An unexpected tax bill can ruin anybody's day. To help avoid that unpleasant surprise, here are 12 easy moves many people can make to cut their tax bills. In many cases, you must itemize rather than take the standard deduction in order to use these strategies, but the extra effort may be worth it.
The W-4 is a form you give to your employer, instructing it on how much tax to withhold from each paycheck.
If you got a huge tax bill this year and don’t want another surprise next year, raise your withholding so you owe less when it's time to file your tax return.
If you got a huge refund, do the opposite and reduce your withholding — otherwise, you could be needlessly living on less of your paycheck all year.
You can change your W-4 any time. (How it works.)
Less taxable income means less tax, and 401(k)s are a popular way to reduce tax bills. The IRS doesn’t tax what you divert directly from your paycheck into a 401(k).
For 2020 and 2021, you can funnel up to $19,500 per year into an account.
If you're 50 or older, you can contribute an extra $6,500 in 2020 and 2021.
These retirement accounts are usually sponsored by employers, although self-employed people can open their own 401(k)s. And if your employer matches some or all of your contribution, you’ll get free money to boot.
» MORE: Try our 401(k) calculator
You may be able to deduct contributions to a traditional IRA, though how much you can deduct depends on whether you or your spouse is covered by a retirement plan at work and how much you make.
For the 2020 tax year, you may not be able to deduct your contributions if you’re covered by a retirement plan at work, you’re married and filing jointly, and your modified adjusted gross income was $124,000 or more. In 2021, that number rises to $125,000.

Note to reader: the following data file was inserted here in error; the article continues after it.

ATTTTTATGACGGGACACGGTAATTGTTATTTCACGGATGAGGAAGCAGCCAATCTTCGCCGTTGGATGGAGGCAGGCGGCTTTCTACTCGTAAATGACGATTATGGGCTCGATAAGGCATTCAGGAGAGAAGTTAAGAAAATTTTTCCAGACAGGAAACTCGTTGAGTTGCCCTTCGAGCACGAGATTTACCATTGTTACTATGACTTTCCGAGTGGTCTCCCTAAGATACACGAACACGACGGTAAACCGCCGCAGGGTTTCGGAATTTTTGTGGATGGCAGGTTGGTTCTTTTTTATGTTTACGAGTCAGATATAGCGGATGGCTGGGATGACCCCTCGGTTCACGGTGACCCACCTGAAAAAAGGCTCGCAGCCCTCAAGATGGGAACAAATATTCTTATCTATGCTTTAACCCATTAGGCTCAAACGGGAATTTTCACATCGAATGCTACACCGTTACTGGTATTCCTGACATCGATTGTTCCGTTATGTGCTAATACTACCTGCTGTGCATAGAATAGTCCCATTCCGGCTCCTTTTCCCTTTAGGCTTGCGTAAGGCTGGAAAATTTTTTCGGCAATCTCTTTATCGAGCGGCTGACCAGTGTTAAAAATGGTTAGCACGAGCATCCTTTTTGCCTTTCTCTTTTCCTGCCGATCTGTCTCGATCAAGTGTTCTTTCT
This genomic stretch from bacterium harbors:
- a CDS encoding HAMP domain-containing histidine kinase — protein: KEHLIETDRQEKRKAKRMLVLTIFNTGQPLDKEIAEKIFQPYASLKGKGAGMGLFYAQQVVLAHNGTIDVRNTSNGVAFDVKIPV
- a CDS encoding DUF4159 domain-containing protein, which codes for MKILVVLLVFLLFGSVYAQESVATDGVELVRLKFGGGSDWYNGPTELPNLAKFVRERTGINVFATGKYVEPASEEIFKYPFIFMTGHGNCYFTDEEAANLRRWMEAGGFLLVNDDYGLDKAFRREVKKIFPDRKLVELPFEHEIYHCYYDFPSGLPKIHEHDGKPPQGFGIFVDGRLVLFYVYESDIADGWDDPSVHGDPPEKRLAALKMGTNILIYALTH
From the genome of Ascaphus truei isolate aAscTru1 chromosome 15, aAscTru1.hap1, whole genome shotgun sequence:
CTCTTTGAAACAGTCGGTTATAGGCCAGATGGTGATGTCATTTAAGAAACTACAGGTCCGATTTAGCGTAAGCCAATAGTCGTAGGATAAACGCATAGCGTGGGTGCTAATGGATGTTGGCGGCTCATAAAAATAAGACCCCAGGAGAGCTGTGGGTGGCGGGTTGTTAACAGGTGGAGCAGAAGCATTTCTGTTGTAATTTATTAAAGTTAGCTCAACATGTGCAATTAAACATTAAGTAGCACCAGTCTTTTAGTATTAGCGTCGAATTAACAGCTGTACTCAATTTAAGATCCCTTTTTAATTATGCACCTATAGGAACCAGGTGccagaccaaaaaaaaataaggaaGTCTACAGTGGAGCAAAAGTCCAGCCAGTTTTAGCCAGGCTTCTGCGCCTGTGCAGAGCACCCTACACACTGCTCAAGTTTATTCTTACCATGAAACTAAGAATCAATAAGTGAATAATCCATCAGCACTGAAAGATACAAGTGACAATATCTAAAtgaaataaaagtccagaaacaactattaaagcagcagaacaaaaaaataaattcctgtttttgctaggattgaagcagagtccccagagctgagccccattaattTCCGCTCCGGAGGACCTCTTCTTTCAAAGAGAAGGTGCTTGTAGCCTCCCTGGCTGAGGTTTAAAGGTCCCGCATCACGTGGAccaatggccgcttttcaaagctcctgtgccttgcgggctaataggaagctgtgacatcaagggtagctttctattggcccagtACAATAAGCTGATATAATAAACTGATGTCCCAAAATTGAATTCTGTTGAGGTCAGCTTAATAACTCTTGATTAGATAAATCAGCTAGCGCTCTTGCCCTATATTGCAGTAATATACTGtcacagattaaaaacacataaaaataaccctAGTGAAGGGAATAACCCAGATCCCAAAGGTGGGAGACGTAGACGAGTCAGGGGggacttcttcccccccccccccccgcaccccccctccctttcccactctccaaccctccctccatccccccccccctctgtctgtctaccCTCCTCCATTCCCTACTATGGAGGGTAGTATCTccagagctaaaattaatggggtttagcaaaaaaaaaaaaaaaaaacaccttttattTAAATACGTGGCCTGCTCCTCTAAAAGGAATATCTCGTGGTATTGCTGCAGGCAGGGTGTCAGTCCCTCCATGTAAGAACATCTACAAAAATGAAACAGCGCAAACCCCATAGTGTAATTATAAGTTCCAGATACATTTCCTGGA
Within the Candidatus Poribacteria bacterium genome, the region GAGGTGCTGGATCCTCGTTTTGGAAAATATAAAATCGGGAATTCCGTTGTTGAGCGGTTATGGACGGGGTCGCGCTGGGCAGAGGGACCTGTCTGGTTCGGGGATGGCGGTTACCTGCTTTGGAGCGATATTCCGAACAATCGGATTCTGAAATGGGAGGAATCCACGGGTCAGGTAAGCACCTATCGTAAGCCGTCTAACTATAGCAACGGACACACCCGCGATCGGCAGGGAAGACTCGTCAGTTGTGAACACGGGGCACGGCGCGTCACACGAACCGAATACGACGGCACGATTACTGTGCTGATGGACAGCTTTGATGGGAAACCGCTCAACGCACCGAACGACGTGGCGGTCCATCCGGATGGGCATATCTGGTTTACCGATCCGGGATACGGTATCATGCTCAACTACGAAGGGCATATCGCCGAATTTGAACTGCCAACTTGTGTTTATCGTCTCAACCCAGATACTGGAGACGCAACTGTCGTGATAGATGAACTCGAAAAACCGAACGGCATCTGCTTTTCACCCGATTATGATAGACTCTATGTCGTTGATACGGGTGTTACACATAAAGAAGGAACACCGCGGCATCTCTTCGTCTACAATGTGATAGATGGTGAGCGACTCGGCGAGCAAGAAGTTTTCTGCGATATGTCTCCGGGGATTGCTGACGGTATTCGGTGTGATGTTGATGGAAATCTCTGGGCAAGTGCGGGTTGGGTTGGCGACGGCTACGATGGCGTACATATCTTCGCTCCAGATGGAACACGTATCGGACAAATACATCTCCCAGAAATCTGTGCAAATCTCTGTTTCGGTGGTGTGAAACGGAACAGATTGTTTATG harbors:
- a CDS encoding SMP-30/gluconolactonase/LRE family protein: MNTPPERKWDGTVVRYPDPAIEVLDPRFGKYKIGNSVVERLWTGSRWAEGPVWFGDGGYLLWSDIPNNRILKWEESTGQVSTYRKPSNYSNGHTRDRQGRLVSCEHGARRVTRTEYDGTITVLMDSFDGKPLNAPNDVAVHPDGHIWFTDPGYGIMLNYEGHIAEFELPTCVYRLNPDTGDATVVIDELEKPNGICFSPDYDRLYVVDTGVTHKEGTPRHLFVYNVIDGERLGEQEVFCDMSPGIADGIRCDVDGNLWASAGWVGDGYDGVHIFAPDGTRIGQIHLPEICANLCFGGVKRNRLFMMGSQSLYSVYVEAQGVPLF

There are limits to how much you can put in an IRA, too:
For 2020 and 2021, the limits are $6,000 per year, or $7,000 for people 50 or older.
You have until the tax-filing deadline to fund your IRA for the previous tax year, which gives you extra time to take advantage of this strategy. (How it works.)
Setting aside money for Junior’s tuition can shave a few bucks off of your tax bill, too. A popular option is to make contributions to a 529 plan, a savings account operated by a state or educational institution. You can’t deduct your contributions on your federal income taxes, but you might be able to on your state return if you’re putting money in your state’s 529 plan. Be aware, too, that there may be gift tax consequences if your contributions plus any other gifts to a particular beneficiary exceed $15,000. (How it works.)